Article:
A flat-joint contact simulates the behavior of an interface between two notional surfaces, each of which is connected rigidly to a piece of a body. A flat-jointed material consists of bodies (balls, clumps, or walls) joined by flat-joint contacts such that the effective surface of each body is defined by the notional surfaces of its pieces, which interact at each flat-joint contact with the notional surface of the contacting piece. The notional surfaces are called faces, which are {lines in 2D; disks in 3D}.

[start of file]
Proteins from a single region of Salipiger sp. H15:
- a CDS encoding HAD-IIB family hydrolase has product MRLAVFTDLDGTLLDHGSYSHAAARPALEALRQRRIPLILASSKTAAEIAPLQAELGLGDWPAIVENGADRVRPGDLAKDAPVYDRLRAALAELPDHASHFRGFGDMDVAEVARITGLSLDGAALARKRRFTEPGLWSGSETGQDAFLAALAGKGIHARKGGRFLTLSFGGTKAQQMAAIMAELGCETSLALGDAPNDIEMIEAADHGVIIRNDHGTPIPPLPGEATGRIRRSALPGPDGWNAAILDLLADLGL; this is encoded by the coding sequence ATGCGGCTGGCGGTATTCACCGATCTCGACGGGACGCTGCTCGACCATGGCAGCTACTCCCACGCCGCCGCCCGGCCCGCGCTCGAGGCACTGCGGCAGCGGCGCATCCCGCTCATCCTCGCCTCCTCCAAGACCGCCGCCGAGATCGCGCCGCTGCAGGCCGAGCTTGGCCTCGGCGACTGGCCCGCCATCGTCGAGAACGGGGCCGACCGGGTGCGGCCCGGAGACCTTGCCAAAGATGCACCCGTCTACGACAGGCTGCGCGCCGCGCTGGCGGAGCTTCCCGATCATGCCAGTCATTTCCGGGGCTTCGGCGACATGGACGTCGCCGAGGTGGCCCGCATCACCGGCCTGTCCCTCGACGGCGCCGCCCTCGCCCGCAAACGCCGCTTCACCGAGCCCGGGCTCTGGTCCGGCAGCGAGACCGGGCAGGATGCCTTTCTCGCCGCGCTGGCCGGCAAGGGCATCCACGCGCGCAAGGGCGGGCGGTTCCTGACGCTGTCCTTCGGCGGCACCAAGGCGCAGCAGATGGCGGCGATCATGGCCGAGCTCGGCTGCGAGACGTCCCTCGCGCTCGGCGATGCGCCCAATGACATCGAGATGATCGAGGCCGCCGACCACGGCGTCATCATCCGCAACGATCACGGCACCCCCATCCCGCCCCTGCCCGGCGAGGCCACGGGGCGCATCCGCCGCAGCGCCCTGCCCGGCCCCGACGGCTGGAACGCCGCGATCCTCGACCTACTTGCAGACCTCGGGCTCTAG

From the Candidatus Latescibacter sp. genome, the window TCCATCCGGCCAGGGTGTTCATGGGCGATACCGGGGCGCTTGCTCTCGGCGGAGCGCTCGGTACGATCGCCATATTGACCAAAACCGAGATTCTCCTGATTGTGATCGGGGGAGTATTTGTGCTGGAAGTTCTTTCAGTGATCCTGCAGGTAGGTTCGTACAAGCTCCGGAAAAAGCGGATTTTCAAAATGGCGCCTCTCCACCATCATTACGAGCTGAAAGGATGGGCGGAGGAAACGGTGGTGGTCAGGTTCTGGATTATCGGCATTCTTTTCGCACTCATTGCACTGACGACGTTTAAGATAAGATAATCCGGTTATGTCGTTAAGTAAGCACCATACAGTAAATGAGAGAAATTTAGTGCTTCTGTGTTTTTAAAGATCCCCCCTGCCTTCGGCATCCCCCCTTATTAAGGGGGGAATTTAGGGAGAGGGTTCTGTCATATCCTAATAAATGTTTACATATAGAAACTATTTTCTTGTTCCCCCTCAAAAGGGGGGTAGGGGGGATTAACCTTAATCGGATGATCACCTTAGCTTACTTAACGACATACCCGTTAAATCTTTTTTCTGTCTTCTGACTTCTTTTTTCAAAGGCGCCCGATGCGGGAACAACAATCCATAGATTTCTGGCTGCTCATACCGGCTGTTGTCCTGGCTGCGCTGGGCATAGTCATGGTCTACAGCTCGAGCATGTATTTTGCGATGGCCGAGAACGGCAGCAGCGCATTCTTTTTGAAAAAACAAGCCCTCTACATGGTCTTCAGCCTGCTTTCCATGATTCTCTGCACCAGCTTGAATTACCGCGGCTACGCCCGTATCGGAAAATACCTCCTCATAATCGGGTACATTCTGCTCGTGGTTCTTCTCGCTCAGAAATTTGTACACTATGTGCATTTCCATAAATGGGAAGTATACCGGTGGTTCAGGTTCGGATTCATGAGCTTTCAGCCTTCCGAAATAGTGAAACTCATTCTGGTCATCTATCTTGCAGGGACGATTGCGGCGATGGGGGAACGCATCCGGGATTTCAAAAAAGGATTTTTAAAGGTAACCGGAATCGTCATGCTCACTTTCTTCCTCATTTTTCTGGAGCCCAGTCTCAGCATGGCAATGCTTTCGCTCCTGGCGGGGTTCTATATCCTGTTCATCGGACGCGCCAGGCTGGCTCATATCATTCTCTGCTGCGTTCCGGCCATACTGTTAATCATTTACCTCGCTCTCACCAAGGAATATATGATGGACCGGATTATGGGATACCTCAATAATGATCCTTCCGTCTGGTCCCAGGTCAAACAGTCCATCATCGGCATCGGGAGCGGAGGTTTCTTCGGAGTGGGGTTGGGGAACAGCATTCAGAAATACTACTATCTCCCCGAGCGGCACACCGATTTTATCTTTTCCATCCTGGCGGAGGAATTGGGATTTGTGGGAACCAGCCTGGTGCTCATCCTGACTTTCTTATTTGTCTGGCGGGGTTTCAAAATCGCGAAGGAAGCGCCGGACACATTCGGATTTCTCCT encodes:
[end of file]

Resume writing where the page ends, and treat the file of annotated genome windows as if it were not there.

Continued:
The following description of a flat-jointed material applies to the case in which bodies are balls; however, the flat-joint model can be installed at both ball-ball and ball-facet contacts. We refer to the balls of a flat-jointed material as faced grains, each of which is depicted as a {circular in 2D; spherical in 3D} core and a number of skirted faces. The faced grains are created when the flat-joint model is installed at the ball-ball contacts of a packed ball assembly (see Figure 3). An interface exists between each set of adjoining faces and is discretized into elements, with each element being either bonded or unbonded. The breakage of each bonded element contributes partial damage to the interface, and each breakage event is denoted as a crack (see Figure 4)[1]. If the relative displacement at a flat-joint contact becomes larger than the flat-joint diameter, then the adjoining faces may be removed (because the contact may be deleted), making the associated balls locally {circular in 2D; spherical in 3D}. If these balls come back into contact, the behavior will be that of an interface between {circular in 2D; spherical in 3D} surfaces (if the linear contact model is assigned to the new contact).